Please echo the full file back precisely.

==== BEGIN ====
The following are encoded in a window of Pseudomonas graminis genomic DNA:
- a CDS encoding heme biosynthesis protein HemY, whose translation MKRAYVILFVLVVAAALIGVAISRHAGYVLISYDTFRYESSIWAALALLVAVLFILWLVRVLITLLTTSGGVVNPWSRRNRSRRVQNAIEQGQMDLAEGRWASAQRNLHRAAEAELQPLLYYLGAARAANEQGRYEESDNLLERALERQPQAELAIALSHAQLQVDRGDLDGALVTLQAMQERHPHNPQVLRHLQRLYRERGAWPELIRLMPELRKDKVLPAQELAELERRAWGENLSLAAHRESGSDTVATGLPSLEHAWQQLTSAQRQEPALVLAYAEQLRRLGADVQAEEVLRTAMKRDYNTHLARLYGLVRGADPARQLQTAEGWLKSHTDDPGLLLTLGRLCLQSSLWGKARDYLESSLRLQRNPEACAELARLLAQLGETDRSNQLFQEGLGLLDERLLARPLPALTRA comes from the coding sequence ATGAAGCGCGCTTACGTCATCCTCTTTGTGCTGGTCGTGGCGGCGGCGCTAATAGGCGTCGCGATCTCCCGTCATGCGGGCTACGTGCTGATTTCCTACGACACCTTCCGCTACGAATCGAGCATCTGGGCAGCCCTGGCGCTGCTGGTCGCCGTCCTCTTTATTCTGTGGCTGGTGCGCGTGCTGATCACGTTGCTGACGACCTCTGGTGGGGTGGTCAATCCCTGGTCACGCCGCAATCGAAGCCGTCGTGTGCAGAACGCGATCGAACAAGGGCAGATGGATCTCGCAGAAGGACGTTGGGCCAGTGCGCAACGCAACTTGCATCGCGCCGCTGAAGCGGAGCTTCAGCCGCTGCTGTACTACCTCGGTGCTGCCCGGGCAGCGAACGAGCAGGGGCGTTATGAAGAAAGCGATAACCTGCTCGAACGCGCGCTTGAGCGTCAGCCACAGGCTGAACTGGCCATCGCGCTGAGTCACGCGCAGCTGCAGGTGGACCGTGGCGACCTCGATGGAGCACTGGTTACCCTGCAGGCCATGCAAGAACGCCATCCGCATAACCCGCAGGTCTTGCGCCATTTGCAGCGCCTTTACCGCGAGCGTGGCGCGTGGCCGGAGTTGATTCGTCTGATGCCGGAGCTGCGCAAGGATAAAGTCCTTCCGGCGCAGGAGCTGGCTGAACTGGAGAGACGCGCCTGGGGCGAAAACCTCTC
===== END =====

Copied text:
The following are encoded in a window of Pseudomonas graminis genomic DNA:
- a CDS encoding heme biosynthesis protein HemY, whose translation MKRAYVILFVLVVAAALIGVAISRHAGYVLISYDTFRYESSIWAALALLVAVLFILWLVRVLITLLTTSGGVVNPWSRRNRSRRVQNAIEQGQMDLAEGRWASAQRNLHRAAEAELQPLLYYLGAARAANEQGRYEESDNLLERALERQPQAELAIALSHAQLQVDRGDLDGALVTLQAMQERHPHNPQVLRHLQRLYRERGAWPELIRLMPELRKDKVLPAQELAELERRAWGENLSLAAHRESGSDTVATGLPSLEHAWQQLTSAQRQEPALVLAYAEQLRRLGADVQAEEVLRTAMKRDYNTHLARLYGLVRGADPARQLQTAEGWLKSHTDDPGLLLTLGRLCLQSSLWGKARDYLESSLRLQRNPEACAELARLLAQLGETDRSNQLFQEGLGLLDERLLARPLPALTRA comes from the coding sequence ATGAAGCGCGCTTACGTCATCCTCTTTGTGCTGGTCGTGGCGGCGGCGCTAATAGGCGTCGCGATCTCCCGTCATGCGGGCTACGTGCTGATTTCCTACGACACCTTCCGCTACGAATCGAGCATCTGGGCAGCCCTGGCGCTGCTGGTCGCCGTCCTCTTTATTCTGTGGCTGGTGCGCGTGCTGATCACGTTGCTGACGACCTCTGGTGGGGTGGTCAATCCCTGGTCACGCCGCAATCGAAGCCGTCGTGTGCAGAACGCGATCGAACAAGGGCAGATGGATCTCGCAGAAGGACGTTGGGCCAGTGCGCAACGCAACTTGCATCGCGCCGCTGAAGCGGAGCTTCAGCCGCTGCTGTACTACCTCGGTGCTGCCCGGGCAGCGAACGAGCAGGGGCGTTATGAAGAAAGCGATAACCTGCTCGAACGCGCGCTTGAGCGTCAGCCACAGGCTGAACTGGCCATCGCGCTGAGTCACGCGCAGCTGCAGGTGGACCGTGGCGACCTCGATGGAGCACTGGTTACCCTGCAGGCCATGCAAGAACGCCATCCGCATAACCCGCAGGTCTTGCGCCATTTGCAGCGCCTTTACCGCGAGCGTGGCGCGTGGCCGGAGTTGATTCGTCTGATGCCGGAGCTGCGCAAGGATAAAGTCCTTCCGGCGCAGGAGCTGGCTGAACTGGAGAGACGCGCCTGGGGCGAAAACCTCTC